Podcast: Preserving fertility before treatment
Adolescent and young adult cancer patients face a unique set of challenges. They may be working toward completing their education, applying to college or pursing job training. They’re often beginning their careers and may be starting a family or planning for one. Cancer makes all of these more difficult and more complicated.
That’s why MD Anderson offers the Adolescent and Young Adult Program. The program serves patients age 15-29, whether in active treatment or post-therapy survivorship. These patients receive the same treatment from the same teams of experts that make MD Anderson a top-ranked cancer center. Through the AYA Program, they also get access to counseling and care that helps them manage the milestones and challenges that come with being a cancer patient at such a pivotal time of life.
AYA Program services
Psychosocial and Supportive Care: It can be hard for teens and young adults with cancer to manage the emotional and social challenges that come at this time in their lives. AYA Program patients can receive individualized recommendations and referrals to MD Anderson psychosocial and supportive services. These include
- educational and vocational assessments
- counseling to help with self-esteem, body image, emotions, health behaviors, and other issues
- social work and assistance identifying financial support
- peer support.
Onco-Fertility/Fertility Preservation: Many of the treatments that save patients’ lives have short- and long-term consequences, including possible infertility for males and females. Despite this, few AYA patients turn to sperm banking or egg/embryo preservation. Our program offers counseling and assistance for pursing fertility options. This includes educating patients about costs and how to access insurance benefits. The program can also facilitate referrals to outside sources for sperm banking, urology, and gynecology for further evaluations.
Genetic Testing: Some cancer patients can pass a predisposition to developing cancer down to their children. The AYA Program can provide access to genetic counseling and state-of-the-art screening technologies to help patients make informed decisions about family planning. As we learn more, we can also develop guidelines for evidence-based screening and surveillance to benefit future patients.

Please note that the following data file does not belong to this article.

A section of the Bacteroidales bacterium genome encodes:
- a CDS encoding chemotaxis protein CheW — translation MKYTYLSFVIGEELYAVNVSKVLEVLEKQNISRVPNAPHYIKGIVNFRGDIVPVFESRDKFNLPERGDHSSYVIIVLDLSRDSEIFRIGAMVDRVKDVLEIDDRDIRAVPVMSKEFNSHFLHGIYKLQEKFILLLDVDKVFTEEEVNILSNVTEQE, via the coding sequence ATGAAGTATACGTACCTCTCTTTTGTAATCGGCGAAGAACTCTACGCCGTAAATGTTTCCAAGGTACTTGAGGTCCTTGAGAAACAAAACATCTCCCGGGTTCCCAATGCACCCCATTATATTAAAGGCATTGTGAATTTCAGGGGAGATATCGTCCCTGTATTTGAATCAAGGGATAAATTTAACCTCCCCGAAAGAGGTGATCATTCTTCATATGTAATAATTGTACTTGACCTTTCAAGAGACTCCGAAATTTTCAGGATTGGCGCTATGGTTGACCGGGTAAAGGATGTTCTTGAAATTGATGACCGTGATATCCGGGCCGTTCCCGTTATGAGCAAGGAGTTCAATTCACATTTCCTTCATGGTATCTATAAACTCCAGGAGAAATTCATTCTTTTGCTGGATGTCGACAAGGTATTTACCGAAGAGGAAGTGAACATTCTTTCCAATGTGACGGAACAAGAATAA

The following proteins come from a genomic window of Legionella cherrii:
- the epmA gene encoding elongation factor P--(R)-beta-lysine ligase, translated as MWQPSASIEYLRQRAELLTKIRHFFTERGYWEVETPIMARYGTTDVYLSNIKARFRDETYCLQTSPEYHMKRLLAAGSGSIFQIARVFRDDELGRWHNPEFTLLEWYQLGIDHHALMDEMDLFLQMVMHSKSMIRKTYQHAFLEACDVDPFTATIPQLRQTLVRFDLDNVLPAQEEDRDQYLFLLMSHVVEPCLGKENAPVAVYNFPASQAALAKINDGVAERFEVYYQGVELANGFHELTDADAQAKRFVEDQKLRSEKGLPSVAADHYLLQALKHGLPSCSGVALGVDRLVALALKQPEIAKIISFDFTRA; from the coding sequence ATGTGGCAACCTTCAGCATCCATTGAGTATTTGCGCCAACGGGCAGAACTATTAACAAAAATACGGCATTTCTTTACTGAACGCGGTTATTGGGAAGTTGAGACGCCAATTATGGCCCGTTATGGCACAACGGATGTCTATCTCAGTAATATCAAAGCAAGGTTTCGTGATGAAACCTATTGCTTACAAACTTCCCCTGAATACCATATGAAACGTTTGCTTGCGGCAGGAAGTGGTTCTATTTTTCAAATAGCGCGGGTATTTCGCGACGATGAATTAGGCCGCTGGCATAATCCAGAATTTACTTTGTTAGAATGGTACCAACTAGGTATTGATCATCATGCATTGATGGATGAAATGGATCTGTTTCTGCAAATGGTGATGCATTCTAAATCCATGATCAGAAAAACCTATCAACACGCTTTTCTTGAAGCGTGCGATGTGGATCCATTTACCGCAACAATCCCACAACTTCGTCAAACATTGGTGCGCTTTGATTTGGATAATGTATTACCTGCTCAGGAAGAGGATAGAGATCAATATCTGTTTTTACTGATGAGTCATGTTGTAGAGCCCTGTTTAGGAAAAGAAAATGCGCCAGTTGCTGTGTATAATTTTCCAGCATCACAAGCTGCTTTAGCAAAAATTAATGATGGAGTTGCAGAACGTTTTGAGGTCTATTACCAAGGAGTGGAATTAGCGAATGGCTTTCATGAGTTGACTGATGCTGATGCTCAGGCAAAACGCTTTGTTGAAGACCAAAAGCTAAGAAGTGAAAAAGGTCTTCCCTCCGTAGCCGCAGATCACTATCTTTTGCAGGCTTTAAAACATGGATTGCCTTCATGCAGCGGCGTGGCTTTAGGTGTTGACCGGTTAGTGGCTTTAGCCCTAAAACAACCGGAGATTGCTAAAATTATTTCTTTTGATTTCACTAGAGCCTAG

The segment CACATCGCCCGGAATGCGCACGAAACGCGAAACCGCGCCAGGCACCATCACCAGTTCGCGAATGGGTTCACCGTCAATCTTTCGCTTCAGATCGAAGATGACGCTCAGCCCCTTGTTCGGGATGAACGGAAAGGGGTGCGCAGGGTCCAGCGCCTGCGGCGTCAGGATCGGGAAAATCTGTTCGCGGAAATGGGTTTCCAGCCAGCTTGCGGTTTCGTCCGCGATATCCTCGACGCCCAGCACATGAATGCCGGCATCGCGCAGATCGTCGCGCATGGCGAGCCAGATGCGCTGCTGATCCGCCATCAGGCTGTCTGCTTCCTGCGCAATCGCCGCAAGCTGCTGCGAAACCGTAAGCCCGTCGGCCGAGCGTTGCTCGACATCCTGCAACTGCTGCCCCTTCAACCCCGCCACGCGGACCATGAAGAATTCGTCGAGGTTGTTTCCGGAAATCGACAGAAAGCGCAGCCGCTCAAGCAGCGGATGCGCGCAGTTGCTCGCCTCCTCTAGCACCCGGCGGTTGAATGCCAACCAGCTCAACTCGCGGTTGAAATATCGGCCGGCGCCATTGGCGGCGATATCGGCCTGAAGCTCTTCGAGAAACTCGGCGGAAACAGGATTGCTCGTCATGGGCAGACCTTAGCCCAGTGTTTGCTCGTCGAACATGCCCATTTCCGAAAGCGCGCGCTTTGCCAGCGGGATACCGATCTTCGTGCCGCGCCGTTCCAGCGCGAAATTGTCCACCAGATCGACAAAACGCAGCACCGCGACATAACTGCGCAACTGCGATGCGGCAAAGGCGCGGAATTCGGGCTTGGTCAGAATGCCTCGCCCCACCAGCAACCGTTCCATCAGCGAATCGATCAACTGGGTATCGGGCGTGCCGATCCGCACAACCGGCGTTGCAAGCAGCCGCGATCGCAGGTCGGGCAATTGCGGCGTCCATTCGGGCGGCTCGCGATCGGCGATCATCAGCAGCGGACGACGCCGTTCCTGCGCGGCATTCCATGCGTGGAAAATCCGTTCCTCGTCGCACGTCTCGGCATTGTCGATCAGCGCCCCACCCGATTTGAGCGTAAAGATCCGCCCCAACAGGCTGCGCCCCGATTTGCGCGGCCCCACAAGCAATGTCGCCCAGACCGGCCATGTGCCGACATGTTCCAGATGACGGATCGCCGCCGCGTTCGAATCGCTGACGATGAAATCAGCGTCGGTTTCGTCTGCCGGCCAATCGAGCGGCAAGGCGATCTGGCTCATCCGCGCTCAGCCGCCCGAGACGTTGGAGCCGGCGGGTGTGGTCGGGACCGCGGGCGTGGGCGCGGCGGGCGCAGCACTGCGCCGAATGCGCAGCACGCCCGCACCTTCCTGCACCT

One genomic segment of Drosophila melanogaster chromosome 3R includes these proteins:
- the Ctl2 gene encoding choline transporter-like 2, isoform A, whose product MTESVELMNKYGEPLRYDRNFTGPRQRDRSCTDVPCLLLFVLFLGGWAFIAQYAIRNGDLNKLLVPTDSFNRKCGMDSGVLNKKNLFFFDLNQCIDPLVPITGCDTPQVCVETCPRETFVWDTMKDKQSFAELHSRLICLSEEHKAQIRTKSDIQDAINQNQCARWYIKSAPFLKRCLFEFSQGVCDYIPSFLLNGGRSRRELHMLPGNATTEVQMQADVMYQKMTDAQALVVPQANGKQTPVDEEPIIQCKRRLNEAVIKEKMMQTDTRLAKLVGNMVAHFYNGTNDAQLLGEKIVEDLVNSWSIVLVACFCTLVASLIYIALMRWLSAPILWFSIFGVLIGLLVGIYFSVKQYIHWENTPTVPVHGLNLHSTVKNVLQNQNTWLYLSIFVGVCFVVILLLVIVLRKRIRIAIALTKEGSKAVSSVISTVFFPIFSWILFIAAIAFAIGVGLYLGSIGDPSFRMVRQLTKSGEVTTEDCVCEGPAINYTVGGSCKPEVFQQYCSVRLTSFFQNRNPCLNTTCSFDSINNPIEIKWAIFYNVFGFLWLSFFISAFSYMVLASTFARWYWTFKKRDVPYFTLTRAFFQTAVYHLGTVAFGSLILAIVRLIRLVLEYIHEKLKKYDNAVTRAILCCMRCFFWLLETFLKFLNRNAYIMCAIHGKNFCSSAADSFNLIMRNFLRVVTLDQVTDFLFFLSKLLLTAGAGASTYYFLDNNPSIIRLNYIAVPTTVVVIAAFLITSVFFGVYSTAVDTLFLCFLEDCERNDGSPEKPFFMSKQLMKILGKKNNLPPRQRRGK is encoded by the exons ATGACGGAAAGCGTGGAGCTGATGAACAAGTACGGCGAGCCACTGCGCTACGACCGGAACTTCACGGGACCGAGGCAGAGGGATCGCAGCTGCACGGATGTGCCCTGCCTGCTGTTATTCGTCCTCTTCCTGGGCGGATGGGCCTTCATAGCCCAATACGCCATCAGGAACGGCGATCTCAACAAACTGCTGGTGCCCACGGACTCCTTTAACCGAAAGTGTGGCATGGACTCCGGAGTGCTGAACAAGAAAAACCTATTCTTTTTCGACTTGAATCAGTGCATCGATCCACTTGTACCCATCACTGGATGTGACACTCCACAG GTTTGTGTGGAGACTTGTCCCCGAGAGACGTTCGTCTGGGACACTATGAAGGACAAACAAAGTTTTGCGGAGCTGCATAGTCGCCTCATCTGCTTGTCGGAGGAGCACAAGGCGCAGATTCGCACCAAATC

Survivorship: It’s important to develop a plan for screening, surveillance, and prevention that takes into account each cancer survivor's risks. Each survivor's plan should account for the patient's cancer diagnosis and treatment, lifestyle and behaviors, and other health conditions. Our AYA Program provides comprehensive screening and facilitates effective transitions from pediatric to AYA and ultimately to adult survivorship services when the time is appropriate.
Why should AYA patients come to MD Anderson?
MD Anderson treats approximately 7,000 adolescent and young adult patients a year through more than 30,000 visits. MD Anderson’s AYA program is the only one in the Houston area offering these comprehensive, focused services and care specifically designed for adolescent and young adult patients.
In addition, AYA patients have access to the high quality care and clinical trials offered by MD Anderson, the top-rated cancer hospital for adults in the nation, according to US News and World Reports.
The AYA Program's administrative hours are Monday through Friday, 7:30 a.m.-4:30 p.m.
Phone: Nerissa Maldonado, program coordinator, 713-745-4451
The Adolescent & Young Adult Scholarship Program at the Children’s Cancer Hospital provides funding to cancer patients and survivors who are continuing their education at an accredited trade school, undergraduate school or graduate school. Online applications are due by May 13, 2019; mailed applications must be postmarked by May 6.
AYA Questions and Answers
From Ewing’s sarcoma patient to medical student
"Medicine seemed like a great avenue for my talents and passions. And I wanted to give back and be part of the community that saved my life," says Ewing's sarcoma survivor Bucky Ribbeck.
A survivor's advice for helping teens with cancer
"At age 17, I was diagnosed with melanoma. As I learned, cancer is tough, especially for teens, who often think they are immune to it," says Haley Kurisky.
How young adult patients can find social support
How are you supposed to manage the stress of cancer at a time when it feels like life is just really getting started? One thing that can help is social support.
Life as a young adult cancer survivor
"My diagnosis came at a very interesting time in my life. I was not young enough to be 'a kid' with cancer and not old enough to be perceived as 'an adult' with cancer," says Kayce Smith.